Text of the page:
hat do you get when you mix really smart with really empathic?
Answer: Emma Mogus.
Mogus, 17, just graduated high school
But over the course of her final two years at White Oaks Secondary School in Oakville, Ont., she accomplished something extraordinary.
Mobilized when she realized that her friend Tim, a husband and a father who has ALS, was having increasing problems communicating verbally, Mogus created a device will could have a profound effect on Tim and many, many others with severe physical disabilities.
It is called TiC, or Tongue-Interface-Communication.
It has five buttons inside a mouthguard-type device that is connected to a computer. Each button controls a different mouse direction.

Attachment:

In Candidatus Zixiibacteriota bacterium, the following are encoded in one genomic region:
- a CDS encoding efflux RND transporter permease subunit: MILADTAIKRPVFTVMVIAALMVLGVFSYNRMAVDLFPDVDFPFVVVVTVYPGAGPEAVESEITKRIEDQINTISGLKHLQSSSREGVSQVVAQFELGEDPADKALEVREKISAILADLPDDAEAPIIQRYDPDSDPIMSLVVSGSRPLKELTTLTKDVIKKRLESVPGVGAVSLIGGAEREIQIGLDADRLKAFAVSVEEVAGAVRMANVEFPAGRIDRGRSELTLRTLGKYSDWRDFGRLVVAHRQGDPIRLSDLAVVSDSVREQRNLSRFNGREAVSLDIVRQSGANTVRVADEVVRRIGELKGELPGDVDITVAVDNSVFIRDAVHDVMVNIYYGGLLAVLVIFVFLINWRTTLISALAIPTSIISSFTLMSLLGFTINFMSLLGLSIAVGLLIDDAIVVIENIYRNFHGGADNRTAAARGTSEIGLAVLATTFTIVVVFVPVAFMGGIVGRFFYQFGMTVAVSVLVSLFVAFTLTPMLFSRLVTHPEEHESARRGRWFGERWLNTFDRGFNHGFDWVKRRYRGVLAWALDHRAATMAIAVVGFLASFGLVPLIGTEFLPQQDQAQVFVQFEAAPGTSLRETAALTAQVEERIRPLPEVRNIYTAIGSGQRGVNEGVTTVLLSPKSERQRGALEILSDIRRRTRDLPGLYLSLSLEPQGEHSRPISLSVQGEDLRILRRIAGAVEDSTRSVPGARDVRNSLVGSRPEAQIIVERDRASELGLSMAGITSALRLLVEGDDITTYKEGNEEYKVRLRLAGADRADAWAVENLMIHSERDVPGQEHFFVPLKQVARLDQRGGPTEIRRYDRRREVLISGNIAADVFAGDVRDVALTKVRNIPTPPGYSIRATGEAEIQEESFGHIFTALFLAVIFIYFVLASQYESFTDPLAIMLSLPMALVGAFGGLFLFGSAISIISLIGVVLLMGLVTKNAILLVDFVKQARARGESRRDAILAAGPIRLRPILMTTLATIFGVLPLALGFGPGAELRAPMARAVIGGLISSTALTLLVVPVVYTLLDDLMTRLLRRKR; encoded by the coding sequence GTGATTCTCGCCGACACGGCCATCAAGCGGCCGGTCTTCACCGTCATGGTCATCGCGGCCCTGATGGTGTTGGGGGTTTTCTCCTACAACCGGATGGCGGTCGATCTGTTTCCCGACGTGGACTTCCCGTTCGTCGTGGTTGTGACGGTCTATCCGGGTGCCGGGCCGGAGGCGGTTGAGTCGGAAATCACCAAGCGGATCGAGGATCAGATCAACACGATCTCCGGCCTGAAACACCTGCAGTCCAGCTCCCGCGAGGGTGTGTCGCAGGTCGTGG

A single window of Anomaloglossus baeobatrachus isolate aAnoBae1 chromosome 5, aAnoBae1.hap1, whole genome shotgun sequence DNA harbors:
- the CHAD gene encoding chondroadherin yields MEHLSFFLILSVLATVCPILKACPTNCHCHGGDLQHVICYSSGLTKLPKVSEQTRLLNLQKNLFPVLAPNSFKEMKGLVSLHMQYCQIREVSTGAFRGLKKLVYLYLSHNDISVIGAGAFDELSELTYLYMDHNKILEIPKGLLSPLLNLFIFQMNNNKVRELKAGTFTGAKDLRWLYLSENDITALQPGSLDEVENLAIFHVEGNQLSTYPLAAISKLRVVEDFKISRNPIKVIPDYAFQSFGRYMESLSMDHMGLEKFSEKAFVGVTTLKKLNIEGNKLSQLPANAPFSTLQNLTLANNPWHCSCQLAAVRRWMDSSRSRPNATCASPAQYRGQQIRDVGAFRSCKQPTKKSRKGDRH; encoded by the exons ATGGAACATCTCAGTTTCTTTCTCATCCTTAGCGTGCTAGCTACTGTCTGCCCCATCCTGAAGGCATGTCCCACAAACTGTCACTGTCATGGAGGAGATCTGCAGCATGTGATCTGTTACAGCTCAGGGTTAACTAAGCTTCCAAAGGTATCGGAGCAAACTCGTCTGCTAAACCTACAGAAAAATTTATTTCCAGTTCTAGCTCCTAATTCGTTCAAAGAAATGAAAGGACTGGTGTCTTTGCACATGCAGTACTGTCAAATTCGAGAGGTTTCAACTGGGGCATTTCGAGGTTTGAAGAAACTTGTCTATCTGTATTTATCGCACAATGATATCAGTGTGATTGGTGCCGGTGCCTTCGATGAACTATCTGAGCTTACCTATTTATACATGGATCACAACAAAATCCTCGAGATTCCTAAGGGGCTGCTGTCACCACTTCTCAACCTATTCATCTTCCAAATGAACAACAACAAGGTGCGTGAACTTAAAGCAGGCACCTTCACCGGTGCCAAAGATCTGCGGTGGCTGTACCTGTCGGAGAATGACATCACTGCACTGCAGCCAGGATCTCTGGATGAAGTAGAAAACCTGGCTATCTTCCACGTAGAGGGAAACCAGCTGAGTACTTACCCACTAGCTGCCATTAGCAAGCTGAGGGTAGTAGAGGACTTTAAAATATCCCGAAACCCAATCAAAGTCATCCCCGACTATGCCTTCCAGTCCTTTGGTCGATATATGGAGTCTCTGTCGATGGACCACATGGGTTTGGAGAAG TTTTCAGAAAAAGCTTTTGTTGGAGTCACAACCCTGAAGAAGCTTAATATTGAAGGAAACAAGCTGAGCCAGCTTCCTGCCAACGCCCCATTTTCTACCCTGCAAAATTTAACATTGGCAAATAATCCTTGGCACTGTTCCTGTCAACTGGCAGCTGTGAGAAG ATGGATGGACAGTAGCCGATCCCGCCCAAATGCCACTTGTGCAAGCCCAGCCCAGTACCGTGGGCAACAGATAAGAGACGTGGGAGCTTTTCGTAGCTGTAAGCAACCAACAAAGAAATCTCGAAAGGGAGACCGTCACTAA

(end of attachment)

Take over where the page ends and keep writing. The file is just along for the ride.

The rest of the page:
People suffering from ALS, multiple sclerosis, spinal cord injuries and other disabilities now have a real shot at joining the rest of us navigating the Internet or sending emails with a minimum of difficulty.
Last week, Mogus was awarded the 2016 Weston Youth Innovation Award from the Ontario Science Centre.
The award includes a $2,000 stipend, money that will go back into further development of the TiC as Mogus develops her fourth prototype.Creating the TiC is not Mogus’s first foray into helping others.
In 2012, she and her older sister, Julia, co-founded “Books With No Bounds.”
They have since shipped 115,000 books to communities across Canada and around the world, impacting the lives of 150,000 world-wide.
Emma, who has a summer job at McMaster University, which she will enter this fall, spoke to RCI by phone from her home in Oakville.Listen